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Discussion at the Internet Governance Forum in Geneva

While travelling home from Geneva, I was thinking quite a lot on the relationship between a ccTLD (registry) and a Country. This is because many countries are starting to talk louder and louder about the responsibilities Countries have on critical infrastructure, or (possibly more important) the management of the critical infrastructure.

Will for example any (none?) of ccTLD operators (servers) sustain a denial of service attack of a scale similar to the attack on the root servers? What can ccTLD operators do to resist the malicious attacks? Should this be discussed?

Many ccTLD (and other TLD) operators can. Many can not. TLD operators can normally withstand an attack better than DNS lower down the DNS hierarchy. I.e. the closer to the root the servers are, the better they can withstand an attack. Of course I generalize, but what I am trying to say is that maybe the community should not be worried about the root servers not being able to provide a service anymore.

For more information about DNS infrastructure, see for example the latest issue of the Internet Protocol Journal.

One thing that worries me is any direct correlation between “the country” and “the ccTLD”. That binding is something that I think ICANN and other countries should be very careful of doing “too fast”. Take .NU for example. What do we know of the potential contractual agreements between the ccTLD manager and the country? Same with .TV, or .TW, or .AX (or .SE for that matter).

It can NOT be the case that the government is responsible for something they do not want to be responsible for, if you see what I mean. We do not know what responsibility they have, or want to have.

And even IF they have that responsibility (or rather, regardless of who has that responsibility) they have to calculate the risk of being attacked, for example using the DNS protocol, and compare that with the cost of being able to withstand the attack.

The person/group that is responsible for the service (the board for a company website for example) must take a conscious decision on what load the website must be able to handle. Given that requirement, the IT staff can calculate a cost to build it, that the board accept. When later an attack arrives, and the site dies, one can directly see whether it was lower than the required load it could handle (and then the site was built the wrong way) or higher than required, and then the board might have taken the wrong decision regarding what the site should handle.

I am as you see nervous over external bodies stating what load a service must be able to handle that someone else is responsible (and pay) for. Anything below the root I think is such a service that “the global community should not decide on”. The local community the TLD serve should make the decision.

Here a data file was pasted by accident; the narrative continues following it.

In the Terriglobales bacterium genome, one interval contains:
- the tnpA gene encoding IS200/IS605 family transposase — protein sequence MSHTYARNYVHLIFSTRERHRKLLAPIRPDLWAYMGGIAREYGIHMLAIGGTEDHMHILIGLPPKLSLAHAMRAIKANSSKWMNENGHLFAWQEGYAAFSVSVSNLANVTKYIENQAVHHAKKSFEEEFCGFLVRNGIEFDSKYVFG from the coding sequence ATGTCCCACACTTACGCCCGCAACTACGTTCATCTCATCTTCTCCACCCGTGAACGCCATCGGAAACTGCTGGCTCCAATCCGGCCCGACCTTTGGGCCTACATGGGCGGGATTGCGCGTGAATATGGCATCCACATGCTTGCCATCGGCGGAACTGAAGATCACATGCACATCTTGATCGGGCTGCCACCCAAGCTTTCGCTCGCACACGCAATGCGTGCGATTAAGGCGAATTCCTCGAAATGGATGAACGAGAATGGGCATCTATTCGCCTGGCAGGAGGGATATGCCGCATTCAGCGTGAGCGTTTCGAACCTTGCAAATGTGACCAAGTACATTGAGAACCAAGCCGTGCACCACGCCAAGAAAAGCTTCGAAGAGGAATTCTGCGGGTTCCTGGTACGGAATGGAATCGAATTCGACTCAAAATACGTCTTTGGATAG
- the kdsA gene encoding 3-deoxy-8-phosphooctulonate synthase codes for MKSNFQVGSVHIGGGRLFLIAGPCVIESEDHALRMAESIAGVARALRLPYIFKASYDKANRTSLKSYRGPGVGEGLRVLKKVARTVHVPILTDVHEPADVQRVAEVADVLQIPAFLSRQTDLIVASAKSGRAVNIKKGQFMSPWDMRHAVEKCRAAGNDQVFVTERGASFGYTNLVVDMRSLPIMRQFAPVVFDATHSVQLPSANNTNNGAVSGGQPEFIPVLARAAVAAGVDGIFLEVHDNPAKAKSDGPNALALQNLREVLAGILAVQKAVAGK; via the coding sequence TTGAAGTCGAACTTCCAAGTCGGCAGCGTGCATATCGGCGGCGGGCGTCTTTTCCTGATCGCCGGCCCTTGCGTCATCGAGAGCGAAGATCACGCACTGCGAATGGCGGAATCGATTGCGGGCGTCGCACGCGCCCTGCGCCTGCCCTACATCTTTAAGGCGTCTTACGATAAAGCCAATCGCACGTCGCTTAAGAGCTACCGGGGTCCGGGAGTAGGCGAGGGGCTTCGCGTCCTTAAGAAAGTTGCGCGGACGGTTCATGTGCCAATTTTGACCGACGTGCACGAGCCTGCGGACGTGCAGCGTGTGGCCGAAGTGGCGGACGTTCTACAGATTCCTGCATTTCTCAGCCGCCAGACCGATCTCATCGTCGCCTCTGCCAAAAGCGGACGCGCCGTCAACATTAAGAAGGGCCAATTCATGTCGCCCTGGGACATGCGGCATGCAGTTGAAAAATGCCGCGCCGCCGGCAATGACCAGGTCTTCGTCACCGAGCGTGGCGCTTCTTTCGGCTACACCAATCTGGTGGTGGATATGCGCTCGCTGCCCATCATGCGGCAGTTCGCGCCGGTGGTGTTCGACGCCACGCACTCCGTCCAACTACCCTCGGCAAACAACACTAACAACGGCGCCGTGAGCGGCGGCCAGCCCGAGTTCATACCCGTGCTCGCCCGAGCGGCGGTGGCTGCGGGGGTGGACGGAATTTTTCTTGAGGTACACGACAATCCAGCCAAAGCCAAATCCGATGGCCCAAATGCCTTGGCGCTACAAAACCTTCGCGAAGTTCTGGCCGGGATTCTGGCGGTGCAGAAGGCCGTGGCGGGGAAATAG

To explain and discuss things and tell what attacks exists, so that the board (or country) in the examples above make the correct decisions, absolutely.

To increase cooperation between police etc. so that the source of large attacks can be found, absolutely.

To increase legal cooperation so that it is illegal to initiate attacks, absolutely.

But to say what load a ccTLD dns must be able to handle, no, I do not think so.

I also think you should read the blog post of my friend Kurt-Erik Lindqvist (also responsible for i-root) regarding the ddos in Estonia. He comments on an article about the attack in his blog.

What I think IGF can help, where I agree with Kurtis, is to discuss what is actually going on out there, how to cooperate to find the criminals, and how to actually bring them to court.

My experience is that the hardest thing today is not to find the people, it is to bring them to court, and tie what they do to something that actually is illegal according to some legislation.

It is the COOPERATION between technical people, police and legislative bodies, in ALL countries that can be, and should be improved.

And that is where IGF can help. A lot!

By Patrik Fältström, Technical Director and Head of Security at Netnod

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Milton Mueller  –  Jun 1, 2007 2:37 PM

The Whois debates have revealed a similar need for inter-agency, transnational, multi-stakeholder cooperation and deliberation. The current working group on Whois now includes some people, such as a small number of law enforcement agencies and bank representatives, who were not previously involved directly in ICANN processes. When we talk about how best to respond to phishing sites, many of the same issues as ccTLD DDos attacks are raised.

My questions to you are: how exactly can the IGF help achieve the kind of cooperation you are seeking? How is IGF better than direct intergovernmental negotiations and conventions? What processes or mechanisms within IGF can leverage its advantages over those other processes?

Suresh Ramasubramanian  –  Jun 3, 2007 4:48 PM

IGF?  Not by itself.  It certainly doesnt have a mandate to do anything of the sort.  However, getting all the relevant people together in the same room tends to speed up the process, if at least through backchannel contacts first. 

Mutual negotations between individual governments tends to take rather longer, and conventions are typically negotiated at a ministerial level - a far higher and more formalized level of interaction than inter agency cooperation, which is what is going to help much more in this case.

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